There are things in my past I haven’t talked or written about publicly. Some too painful, some too scary, some would hurt other people. However, some need to be shared if I’m truly going to let you in on How I Know What I Know.
Since I was a little kid, people have confided in me. In grade school I wondered why a classmate would tell me his father was cheating on his mother, or his older brother played strip poker in their basement, or his mother was shop lifting. It seemed strange that a girl I barely knew would admit to me that she’d caused the food poisoning that took her rival out of a contest.
I didn’t like knowing all this. What was I supposed to do with what I knew? I tried to figure out how to help – and how it all could be happening. I clued school counselors in when I thought someone was serious about suicide and when I became aware of what I thought were sexual predators. By 6th grade, my rule was that when others could be harmed, I had to do something.
I can assure all those whose confidences I have kept over the years that I am not about to disclose their secrets now – or ever.
Some of the stories I will tell you (unless I chicken out) include:
- How my “crusading for truth” led the CIA to think I was a double agent (which is peculiar becuz I was debating across the table from Tom Hayden) — & built a large file on my role as a political activist in the ‘60s.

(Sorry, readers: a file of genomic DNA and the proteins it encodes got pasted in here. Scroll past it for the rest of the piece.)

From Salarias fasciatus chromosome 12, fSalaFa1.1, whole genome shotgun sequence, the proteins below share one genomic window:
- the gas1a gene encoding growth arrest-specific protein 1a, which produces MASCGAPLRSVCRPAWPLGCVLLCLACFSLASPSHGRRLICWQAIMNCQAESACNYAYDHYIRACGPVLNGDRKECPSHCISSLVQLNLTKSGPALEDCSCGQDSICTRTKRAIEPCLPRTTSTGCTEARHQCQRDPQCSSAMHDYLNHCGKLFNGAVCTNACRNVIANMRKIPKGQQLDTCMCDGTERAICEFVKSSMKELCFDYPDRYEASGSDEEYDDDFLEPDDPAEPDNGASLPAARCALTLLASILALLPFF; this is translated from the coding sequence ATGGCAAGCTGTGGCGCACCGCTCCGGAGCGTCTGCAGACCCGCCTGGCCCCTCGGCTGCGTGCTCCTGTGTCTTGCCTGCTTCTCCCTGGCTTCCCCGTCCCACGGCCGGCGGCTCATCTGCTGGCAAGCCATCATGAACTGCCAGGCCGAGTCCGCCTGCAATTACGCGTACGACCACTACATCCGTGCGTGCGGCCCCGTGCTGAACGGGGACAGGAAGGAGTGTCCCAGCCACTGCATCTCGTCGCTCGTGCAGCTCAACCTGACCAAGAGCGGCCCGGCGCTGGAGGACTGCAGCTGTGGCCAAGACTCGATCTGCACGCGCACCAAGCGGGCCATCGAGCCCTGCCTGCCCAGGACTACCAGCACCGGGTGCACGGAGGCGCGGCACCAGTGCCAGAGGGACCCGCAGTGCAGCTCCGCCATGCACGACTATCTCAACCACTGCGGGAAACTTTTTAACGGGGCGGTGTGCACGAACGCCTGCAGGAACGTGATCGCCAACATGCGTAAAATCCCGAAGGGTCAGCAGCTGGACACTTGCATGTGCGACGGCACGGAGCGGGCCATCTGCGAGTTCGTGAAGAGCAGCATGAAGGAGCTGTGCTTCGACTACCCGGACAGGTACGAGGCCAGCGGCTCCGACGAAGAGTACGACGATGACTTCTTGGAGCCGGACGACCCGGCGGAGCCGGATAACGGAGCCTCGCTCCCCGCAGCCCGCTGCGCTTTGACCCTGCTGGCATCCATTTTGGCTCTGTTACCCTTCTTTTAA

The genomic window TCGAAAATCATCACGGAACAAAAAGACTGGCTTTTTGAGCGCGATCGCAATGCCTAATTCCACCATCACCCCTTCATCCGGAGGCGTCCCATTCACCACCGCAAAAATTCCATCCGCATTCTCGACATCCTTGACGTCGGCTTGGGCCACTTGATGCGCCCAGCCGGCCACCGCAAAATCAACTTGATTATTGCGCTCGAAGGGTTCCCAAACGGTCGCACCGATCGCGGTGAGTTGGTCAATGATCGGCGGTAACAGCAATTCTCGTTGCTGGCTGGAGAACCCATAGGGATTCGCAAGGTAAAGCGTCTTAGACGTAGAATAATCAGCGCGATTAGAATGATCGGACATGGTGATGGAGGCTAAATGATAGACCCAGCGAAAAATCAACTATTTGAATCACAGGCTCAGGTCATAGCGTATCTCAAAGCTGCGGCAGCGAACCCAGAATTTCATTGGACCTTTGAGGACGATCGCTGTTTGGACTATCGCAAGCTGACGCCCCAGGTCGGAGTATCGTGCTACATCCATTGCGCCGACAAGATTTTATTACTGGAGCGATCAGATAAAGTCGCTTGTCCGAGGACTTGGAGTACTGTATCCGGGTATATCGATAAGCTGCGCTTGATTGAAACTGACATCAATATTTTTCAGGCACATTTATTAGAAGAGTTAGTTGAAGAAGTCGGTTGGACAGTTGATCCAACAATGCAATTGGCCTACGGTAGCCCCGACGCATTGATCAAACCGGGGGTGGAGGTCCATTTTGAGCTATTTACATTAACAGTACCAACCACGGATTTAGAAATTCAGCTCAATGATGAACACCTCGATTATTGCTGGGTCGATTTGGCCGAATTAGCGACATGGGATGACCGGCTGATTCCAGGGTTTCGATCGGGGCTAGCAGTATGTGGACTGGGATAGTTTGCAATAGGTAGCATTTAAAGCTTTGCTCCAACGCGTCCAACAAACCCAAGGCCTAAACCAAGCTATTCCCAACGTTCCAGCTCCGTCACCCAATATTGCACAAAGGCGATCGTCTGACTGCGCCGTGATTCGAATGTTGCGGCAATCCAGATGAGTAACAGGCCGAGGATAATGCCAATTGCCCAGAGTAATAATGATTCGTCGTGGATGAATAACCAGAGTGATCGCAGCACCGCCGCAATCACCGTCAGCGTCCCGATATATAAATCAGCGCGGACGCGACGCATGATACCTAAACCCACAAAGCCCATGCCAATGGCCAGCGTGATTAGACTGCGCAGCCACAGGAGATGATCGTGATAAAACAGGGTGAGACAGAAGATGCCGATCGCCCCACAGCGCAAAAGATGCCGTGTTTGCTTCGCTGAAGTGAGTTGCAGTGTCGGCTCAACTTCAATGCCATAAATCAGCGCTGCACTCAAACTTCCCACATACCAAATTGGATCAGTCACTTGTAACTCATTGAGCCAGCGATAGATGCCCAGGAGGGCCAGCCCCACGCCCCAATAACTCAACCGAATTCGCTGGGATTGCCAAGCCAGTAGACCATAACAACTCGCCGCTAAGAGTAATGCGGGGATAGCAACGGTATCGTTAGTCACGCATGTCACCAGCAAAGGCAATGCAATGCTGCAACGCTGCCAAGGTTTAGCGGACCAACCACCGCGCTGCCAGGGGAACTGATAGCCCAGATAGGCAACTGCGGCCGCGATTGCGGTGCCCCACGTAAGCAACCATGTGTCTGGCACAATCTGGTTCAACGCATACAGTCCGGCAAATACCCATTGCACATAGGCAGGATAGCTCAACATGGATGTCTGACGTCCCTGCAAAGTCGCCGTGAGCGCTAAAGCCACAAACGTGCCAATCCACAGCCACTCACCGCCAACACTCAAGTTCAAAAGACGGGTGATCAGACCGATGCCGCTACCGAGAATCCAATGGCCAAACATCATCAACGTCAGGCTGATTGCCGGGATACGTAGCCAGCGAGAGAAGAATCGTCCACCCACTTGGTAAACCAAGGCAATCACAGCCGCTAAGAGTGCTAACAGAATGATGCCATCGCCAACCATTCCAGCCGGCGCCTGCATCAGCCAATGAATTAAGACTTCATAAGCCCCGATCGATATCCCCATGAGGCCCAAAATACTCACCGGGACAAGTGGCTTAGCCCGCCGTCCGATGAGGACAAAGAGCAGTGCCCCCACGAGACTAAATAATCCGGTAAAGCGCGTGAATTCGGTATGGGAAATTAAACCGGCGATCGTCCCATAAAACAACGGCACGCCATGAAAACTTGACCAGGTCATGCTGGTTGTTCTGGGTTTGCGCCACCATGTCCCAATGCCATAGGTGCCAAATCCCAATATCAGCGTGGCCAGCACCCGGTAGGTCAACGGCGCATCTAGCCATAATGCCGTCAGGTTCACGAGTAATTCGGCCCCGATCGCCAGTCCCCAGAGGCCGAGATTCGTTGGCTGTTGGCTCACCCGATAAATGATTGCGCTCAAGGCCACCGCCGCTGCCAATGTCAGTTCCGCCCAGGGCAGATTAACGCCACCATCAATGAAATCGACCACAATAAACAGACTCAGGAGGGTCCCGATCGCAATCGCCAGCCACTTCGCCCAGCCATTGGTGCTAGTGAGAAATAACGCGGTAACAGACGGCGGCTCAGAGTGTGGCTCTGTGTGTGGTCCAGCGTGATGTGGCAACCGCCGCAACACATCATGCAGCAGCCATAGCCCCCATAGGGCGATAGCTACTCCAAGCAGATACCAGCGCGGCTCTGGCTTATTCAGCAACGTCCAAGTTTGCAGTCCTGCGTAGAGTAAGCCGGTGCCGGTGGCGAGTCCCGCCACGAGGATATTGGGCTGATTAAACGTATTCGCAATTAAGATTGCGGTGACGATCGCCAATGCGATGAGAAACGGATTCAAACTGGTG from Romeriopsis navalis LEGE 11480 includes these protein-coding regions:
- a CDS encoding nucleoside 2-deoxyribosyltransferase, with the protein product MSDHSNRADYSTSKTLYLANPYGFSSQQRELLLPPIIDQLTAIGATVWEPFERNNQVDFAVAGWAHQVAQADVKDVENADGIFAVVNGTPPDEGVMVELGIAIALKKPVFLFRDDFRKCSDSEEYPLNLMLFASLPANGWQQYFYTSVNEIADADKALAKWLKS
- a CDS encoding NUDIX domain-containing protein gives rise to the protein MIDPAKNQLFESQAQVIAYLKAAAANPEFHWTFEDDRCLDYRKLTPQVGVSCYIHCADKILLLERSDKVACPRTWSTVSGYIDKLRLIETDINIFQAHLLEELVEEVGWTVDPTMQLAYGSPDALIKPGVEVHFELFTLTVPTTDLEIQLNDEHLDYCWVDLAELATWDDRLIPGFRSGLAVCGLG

- What I discovered when a dear friend was assassinated in a celebrated case — and some officials ignored what I knew.
- How it felt to fear for my life when people tried to personally harm me in order to get their hands on my intellectual properties.
- What I learned by seeing some of my colleagues on the Governor’s team in Illinois go to jail (and that was one of the few unindicted governors of the era).
- How sorry I was, as a sports and music lover, to discover talent is often not the greatest determinant for success in those fields — just as in business and politics.
- How I learned about the significant levels of corruption in public education – and fought it for a decade without making much of a dent.
- What business gurus did that helped me discover their common weaknesses (affective, of course).
- How the mafia stopped me from selling popcorn at a local public school event – and why that led me to learn more than I wanted to know – again.
Oh, there’s so much more. Life is not simple – even for a resistant Fact Finder. I’m thankful I have my MO. It’s one that doesn’t dwell on the past (and, Note to Others: doesn’t keep grudges because it doesn’t retain all the details).
My purpose here is not to be a tattletale or an historian. It’s to try to clarify what circumstances led me to separate the conative drives that make people act the way they act, from their cultures, values and preferences.
I’ve known many brilliant people, and they’ve been no less likely to get themselves into plenty of trouble. IQ, I’ve found, doesn’t account for nearly as much as our culture ascribes to it. It’s one of the major causes of arrogance, which I now realize is the worse leaning diability of all.
My MO has clearly been relevant to how I got myself into these situations. It took being me to get where I’ve gone.
With my theorist nature, I’ve taken many risks (my mother used to warn me to watch out for bombs under my bed). Despite being shy, I’ve gotten myself into amazing situations . Some because I’m a true risk taker, and some because I’m a crusader. Perhaps most of all, because I’ve always been on a search for what makes people tick.
(Note to Self: Need more play dates w/ grandkids).